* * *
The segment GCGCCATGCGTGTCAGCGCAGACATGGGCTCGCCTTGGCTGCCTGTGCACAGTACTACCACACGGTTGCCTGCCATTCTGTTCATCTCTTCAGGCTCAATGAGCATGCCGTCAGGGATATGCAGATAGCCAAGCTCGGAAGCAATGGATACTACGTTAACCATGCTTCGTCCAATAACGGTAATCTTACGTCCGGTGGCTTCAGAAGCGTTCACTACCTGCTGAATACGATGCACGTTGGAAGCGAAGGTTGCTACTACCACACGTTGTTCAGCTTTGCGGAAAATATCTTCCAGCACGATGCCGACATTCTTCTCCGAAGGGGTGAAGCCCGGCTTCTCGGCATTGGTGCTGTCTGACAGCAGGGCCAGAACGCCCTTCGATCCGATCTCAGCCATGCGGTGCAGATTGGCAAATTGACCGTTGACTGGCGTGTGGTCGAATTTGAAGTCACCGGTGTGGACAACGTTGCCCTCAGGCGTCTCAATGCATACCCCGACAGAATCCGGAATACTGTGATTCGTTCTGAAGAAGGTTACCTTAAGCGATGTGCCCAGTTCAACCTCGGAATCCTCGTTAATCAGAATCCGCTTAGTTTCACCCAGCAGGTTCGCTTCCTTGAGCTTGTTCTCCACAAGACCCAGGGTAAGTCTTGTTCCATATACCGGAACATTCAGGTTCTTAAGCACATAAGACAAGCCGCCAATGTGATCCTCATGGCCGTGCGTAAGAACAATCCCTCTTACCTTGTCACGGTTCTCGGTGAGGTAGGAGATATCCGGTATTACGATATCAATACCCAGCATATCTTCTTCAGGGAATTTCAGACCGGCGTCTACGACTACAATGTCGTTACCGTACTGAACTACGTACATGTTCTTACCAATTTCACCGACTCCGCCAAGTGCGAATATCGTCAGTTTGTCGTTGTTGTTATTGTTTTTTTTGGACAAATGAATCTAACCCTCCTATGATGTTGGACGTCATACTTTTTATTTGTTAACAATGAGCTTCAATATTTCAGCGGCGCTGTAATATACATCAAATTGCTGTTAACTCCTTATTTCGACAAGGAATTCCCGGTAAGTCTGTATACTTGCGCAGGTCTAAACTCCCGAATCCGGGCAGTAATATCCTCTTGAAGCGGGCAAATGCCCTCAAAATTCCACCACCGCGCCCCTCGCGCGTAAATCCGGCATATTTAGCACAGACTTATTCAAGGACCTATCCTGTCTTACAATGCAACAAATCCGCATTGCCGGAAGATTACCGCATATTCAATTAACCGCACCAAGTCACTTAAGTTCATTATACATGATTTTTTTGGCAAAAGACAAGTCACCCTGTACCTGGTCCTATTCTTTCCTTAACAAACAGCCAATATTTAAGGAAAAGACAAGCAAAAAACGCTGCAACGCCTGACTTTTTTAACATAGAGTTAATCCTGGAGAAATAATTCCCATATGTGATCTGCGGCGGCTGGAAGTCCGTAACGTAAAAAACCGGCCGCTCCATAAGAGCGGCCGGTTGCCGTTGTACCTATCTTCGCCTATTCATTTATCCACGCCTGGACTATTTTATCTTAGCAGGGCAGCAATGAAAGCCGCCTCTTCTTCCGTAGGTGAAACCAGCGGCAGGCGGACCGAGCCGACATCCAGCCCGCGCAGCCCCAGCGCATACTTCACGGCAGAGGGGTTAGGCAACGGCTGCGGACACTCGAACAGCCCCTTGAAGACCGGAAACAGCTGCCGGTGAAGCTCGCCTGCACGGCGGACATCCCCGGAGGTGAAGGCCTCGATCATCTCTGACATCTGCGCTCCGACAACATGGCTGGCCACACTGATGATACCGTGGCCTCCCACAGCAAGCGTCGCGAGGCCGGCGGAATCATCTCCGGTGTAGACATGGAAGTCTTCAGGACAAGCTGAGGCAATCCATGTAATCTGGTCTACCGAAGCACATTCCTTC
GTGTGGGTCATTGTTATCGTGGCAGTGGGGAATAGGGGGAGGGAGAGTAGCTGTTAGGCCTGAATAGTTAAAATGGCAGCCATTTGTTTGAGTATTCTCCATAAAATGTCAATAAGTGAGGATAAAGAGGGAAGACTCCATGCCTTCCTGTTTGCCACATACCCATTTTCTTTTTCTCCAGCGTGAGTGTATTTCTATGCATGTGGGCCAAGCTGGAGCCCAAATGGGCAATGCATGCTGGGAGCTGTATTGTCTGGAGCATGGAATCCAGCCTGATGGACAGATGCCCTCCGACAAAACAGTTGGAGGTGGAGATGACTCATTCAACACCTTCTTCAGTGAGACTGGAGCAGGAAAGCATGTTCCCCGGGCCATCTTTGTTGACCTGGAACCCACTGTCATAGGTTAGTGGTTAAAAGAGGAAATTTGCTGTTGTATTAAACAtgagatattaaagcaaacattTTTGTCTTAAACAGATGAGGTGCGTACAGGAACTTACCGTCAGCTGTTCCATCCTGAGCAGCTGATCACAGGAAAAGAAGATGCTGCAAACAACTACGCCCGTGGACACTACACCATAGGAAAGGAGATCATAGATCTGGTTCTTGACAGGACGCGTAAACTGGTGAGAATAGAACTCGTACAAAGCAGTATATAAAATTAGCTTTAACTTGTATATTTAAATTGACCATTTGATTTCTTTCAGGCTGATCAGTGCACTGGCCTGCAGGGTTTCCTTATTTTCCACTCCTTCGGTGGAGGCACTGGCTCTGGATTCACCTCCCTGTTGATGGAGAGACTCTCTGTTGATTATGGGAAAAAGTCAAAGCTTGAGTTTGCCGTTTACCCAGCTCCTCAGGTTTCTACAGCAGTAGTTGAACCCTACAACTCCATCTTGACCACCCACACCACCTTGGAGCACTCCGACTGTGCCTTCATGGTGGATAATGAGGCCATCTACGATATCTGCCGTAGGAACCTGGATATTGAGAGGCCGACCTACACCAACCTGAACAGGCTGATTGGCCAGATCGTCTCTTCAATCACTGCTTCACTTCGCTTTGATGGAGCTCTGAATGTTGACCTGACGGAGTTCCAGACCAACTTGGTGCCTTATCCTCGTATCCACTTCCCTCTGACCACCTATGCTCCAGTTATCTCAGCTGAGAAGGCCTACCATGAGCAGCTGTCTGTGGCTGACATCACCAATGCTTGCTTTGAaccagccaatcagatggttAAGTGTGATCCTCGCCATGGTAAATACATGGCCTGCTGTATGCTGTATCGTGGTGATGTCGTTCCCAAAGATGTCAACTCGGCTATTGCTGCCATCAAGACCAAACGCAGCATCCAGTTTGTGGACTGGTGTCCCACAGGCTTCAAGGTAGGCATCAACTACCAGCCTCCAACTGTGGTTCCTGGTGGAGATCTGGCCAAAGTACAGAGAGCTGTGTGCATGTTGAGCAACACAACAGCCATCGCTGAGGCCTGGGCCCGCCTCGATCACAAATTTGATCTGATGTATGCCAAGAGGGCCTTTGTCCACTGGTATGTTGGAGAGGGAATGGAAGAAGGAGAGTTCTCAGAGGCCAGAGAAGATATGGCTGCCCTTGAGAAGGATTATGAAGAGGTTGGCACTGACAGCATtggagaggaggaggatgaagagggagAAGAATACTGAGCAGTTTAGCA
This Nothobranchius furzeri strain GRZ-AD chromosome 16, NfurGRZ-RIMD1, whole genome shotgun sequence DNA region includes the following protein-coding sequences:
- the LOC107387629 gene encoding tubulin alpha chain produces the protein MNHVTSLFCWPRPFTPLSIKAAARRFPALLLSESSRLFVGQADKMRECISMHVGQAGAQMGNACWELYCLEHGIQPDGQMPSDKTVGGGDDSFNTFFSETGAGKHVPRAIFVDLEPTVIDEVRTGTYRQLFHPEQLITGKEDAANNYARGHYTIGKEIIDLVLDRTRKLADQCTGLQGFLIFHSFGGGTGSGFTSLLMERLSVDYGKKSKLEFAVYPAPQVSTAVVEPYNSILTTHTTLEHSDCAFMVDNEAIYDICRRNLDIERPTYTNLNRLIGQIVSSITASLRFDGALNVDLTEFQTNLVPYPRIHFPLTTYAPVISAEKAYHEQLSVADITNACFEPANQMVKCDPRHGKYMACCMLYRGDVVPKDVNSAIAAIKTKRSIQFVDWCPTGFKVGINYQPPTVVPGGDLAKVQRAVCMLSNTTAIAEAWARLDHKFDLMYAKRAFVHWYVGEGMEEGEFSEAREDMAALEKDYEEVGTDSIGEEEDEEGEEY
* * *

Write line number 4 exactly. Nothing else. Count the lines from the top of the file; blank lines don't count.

- the LOC107387629 gene encoding tubulin alpha chain produces the protein MNHVTSLFCWPRPFTPLSIKAAARRFPALLLSESSRLFVGQADKMRECISMHVGQAGAQMGNACWELYCLEHGIQPDGQMPSDKTVGGGDDSFNTFFSETGAGKHVPRAIFVDLEPTVIDEVRTGTYRQLFHPEQLITGKEDAANNYARGHYTIGKEIIDLVLDRTRKLADQCTGLQGFLIFHSFGGGTGSGFTSLLMERLSVDYGKKSKLEFAVYPAPQVSTAVVEPYNSILTTHTTLEHSDCAFMVDNEAIYDICRRNLDIERPTYTNLNRLIGQIVSSITASLRFDGALNVDLTEFQTNLVPYPRIHFPLTTYAPVISAEKAYHEQLSVADITNACFEPANQMVKCDPRHGKYMACCMLYRGDVVPKDVNSAIAAIKTKRSIQFVDWCPTGFKVGINYQPPTVVPGGDLAKVQRAVCMLSNTTAIAEAWARLDHKFDLMYAKRAFVHWYVGEGMEEGEFSEAREDMAALEKDYEEVGTDSIGEEEDEEGEEY